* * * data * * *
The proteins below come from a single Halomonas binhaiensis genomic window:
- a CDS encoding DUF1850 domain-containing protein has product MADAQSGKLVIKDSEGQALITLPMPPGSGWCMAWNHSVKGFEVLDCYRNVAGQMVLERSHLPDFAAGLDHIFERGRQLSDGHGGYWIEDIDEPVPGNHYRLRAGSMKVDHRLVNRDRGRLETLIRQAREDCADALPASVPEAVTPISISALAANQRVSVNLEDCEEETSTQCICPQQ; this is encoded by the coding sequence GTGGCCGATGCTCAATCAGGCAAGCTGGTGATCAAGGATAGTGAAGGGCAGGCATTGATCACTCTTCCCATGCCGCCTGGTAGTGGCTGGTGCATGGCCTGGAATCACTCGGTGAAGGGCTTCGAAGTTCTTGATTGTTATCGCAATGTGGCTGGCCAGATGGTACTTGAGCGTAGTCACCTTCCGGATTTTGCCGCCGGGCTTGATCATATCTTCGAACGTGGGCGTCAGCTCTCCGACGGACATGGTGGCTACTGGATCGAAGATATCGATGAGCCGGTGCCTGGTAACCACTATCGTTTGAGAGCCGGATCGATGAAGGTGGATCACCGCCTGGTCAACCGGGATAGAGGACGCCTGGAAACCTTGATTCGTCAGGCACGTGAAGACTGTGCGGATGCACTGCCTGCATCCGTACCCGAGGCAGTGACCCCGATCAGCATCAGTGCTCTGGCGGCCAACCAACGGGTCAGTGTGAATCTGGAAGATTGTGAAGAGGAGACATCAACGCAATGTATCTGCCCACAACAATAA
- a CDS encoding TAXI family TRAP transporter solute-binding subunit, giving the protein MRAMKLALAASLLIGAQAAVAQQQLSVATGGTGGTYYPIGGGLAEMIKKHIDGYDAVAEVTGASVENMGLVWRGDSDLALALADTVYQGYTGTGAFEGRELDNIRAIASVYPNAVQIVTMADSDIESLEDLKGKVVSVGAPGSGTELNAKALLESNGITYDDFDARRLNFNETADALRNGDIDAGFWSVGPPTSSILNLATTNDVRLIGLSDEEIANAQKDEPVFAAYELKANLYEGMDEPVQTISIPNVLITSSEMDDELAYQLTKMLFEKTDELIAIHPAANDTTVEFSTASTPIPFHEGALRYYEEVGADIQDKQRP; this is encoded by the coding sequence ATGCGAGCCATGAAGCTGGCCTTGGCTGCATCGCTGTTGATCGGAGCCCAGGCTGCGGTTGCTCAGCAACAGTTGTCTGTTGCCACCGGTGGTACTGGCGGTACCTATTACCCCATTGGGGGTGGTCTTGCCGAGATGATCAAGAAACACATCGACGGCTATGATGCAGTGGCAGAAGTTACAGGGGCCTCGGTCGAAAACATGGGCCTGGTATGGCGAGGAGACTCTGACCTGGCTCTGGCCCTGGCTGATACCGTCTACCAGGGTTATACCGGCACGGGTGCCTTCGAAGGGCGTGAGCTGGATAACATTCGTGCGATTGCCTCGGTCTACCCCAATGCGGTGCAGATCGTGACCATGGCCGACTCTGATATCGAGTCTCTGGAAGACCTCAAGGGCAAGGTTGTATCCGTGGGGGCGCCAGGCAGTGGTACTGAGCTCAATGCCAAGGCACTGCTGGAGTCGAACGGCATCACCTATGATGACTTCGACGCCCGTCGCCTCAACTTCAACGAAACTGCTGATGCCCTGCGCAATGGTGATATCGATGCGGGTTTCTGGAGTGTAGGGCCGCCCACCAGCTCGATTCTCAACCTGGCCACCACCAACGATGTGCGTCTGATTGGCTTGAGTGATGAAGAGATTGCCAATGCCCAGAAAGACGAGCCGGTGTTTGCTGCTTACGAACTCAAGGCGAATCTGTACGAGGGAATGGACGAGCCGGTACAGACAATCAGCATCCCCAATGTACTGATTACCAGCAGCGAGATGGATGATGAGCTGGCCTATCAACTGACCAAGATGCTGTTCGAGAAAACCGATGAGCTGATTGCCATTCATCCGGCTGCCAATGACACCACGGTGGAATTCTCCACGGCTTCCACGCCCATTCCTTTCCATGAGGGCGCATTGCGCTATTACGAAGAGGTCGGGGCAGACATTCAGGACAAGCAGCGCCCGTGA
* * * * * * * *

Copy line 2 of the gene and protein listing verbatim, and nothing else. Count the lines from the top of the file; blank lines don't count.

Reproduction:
- a CDS encoding DUF1850 domain-containing protein has product MADAQSGKLVIKDSEGQALITLPMPPGSGWCMAWNHSVKGFEVLDCYRNVAGQMVLERSHLPDFAAGLDHIFERGRQLSDGHGGYWIEDIDEPVPGNHYRLRAGSMKVDHRLVNRDRGRLETLIRQAREDCADALPASVPEAVTPISISALAANQRVSVNLEDCEEETSTQCICPQQ; this is encoded by the coding sequence GTGGCCGATGCTCAATCAGGCAAGCTGGTGATCAAGGATAGTGAAGGGCAGGCATTGATCACTCTTCCCATGCCGCCTGGTAGTGGCTGGTGCATGGCCTGGAATCACTCGGTGAAGGGCTTCGAAGTTCTTGATTGTTATCGCAATGTGGCTGGCCAGATGGTACTTGAGCGTAGTCACCTTCCGGATTTTGCCGCCGGGCTTGATCATATCTTCGAACGTGGGCGTCAGCTCTCCGACGGACATGGTGGCTACTGGATCGAAGATATCGATGAGCCGGTGCCTGGTAACCACTATCGTTTGAGAGCCGGATCGATGAAGGTGGATCACCGCCTGGTCAACCGGGATAGAGGACGCCTGGAAACCTTGATTCGTCAGGCACGTGAAGACTGTGCGGATGCACTGCCTGCATCCGTACCCGAGGCAGTGACCCCGATCAGCATCAGTGCTCTGGCGGCCAACCAACGGGTCAGTGTGAATCTGGAAGATTGTGAAGAGGAGACATCAACGCAATGTATCTGCCCACAACAATAA